Job seekers are routinely advised to scrub their social media pages of photos and text that might present them in an unprofessional light, or to limit access to friends and family only. This well-intentioned advice, however, may have simply prompted employers to turn to more invasive methods. The Associated Press has investigated several places, mostly US public agencies like police or emergency dispatch departments, that require applicants to either hand over their Facebook or other social media passwords or log in and let employers look through private photos or wall posts.
Police department spokespeople said they usually looked for evidence of illegal activity or behavior that could damage the department's reputation. But social media sites aren't purely public-facing. A Facebook password, for example, would also give employers access to private messages or chats — analogous to giving up access to email. In some cases, employers made disclosing the password voluntary, but one sheriff boasted that no one had ever refused. And in a difficult job market, applicants have little leverage.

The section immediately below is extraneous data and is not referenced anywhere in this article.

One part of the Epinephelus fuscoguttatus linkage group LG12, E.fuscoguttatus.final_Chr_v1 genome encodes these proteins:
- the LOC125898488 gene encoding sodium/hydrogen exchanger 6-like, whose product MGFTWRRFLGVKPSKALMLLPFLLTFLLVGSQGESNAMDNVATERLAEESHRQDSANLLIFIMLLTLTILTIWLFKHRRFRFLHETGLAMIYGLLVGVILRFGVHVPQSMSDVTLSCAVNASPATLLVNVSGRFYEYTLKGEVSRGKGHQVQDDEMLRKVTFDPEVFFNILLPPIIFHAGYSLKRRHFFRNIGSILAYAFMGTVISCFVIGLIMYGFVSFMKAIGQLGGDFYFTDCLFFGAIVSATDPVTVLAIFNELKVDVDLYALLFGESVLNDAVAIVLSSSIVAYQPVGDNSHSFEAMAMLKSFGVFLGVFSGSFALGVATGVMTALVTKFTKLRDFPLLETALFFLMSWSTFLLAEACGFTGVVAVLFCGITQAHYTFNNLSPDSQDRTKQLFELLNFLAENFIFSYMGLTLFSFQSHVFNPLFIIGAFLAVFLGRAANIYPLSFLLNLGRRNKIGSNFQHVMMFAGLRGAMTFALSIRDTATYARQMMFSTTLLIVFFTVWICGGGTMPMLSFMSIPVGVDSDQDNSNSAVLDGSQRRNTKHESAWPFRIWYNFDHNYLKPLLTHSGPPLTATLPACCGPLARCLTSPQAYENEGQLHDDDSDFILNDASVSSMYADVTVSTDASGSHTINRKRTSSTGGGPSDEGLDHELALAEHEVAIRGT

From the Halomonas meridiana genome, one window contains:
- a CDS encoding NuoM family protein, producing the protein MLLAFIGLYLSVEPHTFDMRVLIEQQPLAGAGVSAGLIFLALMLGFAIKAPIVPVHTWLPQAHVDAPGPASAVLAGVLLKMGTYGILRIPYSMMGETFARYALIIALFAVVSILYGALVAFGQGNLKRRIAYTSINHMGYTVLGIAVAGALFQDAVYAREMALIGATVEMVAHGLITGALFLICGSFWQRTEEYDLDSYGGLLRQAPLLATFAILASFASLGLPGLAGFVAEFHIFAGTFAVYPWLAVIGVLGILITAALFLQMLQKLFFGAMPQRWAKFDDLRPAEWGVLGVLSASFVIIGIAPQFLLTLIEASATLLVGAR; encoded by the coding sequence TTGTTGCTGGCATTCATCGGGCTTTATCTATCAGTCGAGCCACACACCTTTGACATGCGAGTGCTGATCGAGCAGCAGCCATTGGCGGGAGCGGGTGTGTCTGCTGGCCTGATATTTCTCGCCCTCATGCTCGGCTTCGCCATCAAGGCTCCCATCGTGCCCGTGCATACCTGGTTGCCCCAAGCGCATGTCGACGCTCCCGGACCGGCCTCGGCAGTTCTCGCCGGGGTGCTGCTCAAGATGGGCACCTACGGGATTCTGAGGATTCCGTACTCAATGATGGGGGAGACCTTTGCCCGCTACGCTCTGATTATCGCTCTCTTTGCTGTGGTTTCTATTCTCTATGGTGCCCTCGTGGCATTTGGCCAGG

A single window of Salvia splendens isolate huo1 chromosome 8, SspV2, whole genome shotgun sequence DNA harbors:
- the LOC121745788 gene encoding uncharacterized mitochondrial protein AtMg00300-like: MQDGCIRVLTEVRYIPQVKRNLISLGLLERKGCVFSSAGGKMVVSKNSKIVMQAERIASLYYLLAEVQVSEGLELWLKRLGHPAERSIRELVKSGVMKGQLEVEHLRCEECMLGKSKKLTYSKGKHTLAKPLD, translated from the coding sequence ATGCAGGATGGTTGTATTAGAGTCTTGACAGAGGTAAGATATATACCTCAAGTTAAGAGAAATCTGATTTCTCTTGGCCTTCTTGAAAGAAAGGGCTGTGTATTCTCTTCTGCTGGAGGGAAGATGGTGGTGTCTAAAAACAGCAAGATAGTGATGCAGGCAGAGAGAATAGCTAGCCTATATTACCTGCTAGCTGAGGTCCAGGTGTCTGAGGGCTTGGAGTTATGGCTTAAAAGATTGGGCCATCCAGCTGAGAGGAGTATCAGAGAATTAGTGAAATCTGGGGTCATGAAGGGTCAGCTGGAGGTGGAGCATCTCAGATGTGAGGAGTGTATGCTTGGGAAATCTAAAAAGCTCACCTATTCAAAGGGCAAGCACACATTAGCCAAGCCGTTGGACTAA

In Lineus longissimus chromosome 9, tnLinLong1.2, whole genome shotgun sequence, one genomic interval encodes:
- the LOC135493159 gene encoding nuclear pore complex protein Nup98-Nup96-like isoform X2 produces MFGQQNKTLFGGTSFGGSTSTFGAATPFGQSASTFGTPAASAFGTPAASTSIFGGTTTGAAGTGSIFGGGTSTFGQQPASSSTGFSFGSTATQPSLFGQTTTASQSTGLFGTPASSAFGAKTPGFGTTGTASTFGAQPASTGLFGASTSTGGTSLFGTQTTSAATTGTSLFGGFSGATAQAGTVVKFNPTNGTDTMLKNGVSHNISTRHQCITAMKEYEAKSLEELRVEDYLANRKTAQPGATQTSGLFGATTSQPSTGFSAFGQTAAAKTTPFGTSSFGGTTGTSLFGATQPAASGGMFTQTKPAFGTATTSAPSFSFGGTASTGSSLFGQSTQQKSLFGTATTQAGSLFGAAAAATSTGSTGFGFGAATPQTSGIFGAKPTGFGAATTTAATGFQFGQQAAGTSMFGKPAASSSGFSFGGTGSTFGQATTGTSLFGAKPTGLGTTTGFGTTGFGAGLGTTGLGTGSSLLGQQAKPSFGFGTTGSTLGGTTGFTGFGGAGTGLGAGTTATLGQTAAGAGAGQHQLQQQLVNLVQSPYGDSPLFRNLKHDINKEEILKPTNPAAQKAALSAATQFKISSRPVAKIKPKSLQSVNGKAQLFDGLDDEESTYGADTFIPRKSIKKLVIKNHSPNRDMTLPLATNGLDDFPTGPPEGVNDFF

This isn't a new phenomenon: some of the policies have been in place for years. In the past few months, though, it's gotten increasing attention, and Illinois and Maryland have both proposed legislation to prevent employers from asking for passwords. Meanwhile, applicants will have to balance their desire for privacy with financial need. "If you need to put food on the table for your three kids, you can't afford to stand up for your belief," says one applicant who told the AP he was lucky enough to be able to refuse the request.